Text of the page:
• Mixed colors and metallic tones can be matched to your kitchen’s color scheme. Striking combinations include satin nickel and polished brass, brushed nickel and polished chrome, satin nickel and white, and more.
  • Brass faucets may have a high gloss, satin or antique finish and are ideal for traditional décor
  • Bronze faucets complement neutral color palettes and are popular choices for those looking to achieve a rustic look. They may have a polished, brushed or darker oil-rubbed look with highlights and resist scratches, tarnishing and corrosion.
  • Solid color faucets may be epoxy or baked-on enamel and clean easily. Popular options include white, black and ivory.

Secondary sinks and bar faucets provide added convenience for preparing food or entertaining. When selecting a faucet for a secondary sink, choose one that complements the style and finish of your primary faucet.

  • Faucets for food preparation should have both hot and cold water and sprays with high functionality.
  • Faucets for entertaining may require cold water only, enhanced with a water filtration system.


  • An adjustable flow-rate restrictor provides complete control over how much water you use. These are ideal for areas where water supply is limited or if you’re concerned about conserving water.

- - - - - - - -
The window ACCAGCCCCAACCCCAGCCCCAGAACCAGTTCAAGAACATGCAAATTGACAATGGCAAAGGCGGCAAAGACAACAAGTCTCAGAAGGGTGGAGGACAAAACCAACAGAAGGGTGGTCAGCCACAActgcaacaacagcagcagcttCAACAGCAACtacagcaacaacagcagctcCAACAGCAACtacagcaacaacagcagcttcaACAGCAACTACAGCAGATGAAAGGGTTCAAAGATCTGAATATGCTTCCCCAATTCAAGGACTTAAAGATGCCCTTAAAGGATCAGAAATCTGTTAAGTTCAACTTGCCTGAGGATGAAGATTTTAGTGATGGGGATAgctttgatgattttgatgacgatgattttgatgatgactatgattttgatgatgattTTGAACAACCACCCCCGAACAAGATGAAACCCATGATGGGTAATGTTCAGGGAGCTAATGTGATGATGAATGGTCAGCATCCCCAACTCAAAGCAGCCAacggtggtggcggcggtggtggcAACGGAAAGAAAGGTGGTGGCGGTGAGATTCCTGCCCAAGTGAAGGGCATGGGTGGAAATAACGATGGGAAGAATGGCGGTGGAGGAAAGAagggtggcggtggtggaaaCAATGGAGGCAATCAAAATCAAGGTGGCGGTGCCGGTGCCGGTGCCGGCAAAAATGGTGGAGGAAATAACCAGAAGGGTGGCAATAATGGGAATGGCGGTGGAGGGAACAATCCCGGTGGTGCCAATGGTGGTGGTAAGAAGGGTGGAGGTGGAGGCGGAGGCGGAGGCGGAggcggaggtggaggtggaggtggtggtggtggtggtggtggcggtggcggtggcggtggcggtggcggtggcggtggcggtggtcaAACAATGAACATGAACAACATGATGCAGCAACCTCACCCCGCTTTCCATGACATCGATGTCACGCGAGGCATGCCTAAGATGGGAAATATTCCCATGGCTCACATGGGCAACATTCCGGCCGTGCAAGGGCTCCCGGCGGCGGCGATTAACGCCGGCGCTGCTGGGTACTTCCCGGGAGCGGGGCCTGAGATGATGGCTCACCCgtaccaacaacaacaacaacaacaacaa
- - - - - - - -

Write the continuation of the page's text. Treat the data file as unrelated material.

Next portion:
• Dishwashing chores are made easier with a sprayer that features a scraper or brush.
  • Pot-filler faucet: A faucet mounted over the stove allows you to fill heavy pots without carrying them back and forth to the sink. Many of these faucets feature a double-jointed spout that makes it easy to fill pots on both the front and back burners. This design also allows the unit to fold back against the wall when not in use to keep it out of the way. Some units offer both hot and cold valves.
  • If you have an extra sink hole, consider installing a faucet component that dispenses immediate hot or chilled water.
  • While most faucets require the addition of a separate filter, some feature a built-in filtration unit that strains impurities such as dirt, rust and chemicals to provide better tasting water for drinking and cooking. Upscale models combine a pullout sprayer with a filter and some have an LCD indicator that monitors filter life.
  • Touchless faucets turn on automatically using light and infrared sensors. They offer convenient operation when hands are soapy or dirty, help stop the spread of germs, and save money and water.